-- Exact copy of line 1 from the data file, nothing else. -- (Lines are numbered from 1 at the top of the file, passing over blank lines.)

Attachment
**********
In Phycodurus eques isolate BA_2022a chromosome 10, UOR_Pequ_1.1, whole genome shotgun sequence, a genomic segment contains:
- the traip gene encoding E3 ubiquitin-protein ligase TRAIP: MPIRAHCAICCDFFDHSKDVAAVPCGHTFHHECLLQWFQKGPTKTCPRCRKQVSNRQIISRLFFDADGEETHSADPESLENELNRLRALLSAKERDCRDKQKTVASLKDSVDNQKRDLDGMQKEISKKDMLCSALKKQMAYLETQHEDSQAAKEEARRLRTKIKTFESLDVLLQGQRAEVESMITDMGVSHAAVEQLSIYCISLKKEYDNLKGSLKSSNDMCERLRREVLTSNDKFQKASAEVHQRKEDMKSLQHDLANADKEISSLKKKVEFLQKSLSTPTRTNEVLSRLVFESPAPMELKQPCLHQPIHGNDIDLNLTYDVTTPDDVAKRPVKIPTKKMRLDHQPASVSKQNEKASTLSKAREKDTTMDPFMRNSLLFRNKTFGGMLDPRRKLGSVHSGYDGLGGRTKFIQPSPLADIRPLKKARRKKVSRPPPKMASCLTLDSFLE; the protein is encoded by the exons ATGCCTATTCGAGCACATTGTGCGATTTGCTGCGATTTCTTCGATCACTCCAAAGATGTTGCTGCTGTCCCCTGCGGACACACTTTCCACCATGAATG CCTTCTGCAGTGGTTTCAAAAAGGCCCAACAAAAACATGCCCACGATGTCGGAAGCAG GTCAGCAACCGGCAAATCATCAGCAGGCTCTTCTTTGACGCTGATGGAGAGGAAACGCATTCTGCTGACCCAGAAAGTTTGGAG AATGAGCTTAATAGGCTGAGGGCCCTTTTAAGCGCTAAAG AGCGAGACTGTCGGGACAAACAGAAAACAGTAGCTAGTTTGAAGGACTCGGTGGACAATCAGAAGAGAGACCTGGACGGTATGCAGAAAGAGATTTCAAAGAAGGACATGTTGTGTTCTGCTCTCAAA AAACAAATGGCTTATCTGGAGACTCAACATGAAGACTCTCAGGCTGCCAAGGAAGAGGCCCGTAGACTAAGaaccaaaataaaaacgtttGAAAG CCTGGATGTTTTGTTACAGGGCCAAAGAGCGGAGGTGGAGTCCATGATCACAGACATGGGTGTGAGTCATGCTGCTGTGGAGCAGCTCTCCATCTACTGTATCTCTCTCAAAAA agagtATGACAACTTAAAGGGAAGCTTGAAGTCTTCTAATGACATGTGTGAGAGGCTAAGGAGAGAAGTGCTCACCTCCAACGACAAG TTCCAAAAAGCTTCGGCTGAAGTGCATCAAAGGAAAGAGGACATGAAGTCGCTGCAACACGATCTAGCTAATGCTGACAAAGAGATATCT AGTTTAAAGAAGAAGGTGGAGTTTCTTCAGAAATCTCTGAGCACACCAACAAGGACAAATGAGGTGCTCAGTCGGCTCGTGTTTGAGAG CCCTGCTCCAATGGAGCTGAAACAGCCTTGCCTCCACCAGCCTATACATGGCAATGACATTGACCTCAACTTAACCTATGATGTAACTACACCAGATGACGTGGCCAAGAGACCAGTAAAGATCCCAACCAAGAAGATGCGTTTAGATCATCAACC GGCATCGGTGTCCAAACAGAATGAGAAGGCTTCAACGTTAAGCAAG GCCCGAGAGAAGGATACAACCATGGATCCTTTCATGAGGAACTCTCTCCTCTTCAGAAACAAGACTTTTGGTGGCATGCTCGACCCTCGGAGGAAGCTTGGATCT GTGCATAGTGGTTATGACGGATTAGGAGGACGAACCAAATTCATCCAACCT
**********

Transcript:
In Phycodurus eques isolate BA_2022a chromosome 10, UOR_Pequ_1.1, whole genome shotgun sequence, a genomic segment contains: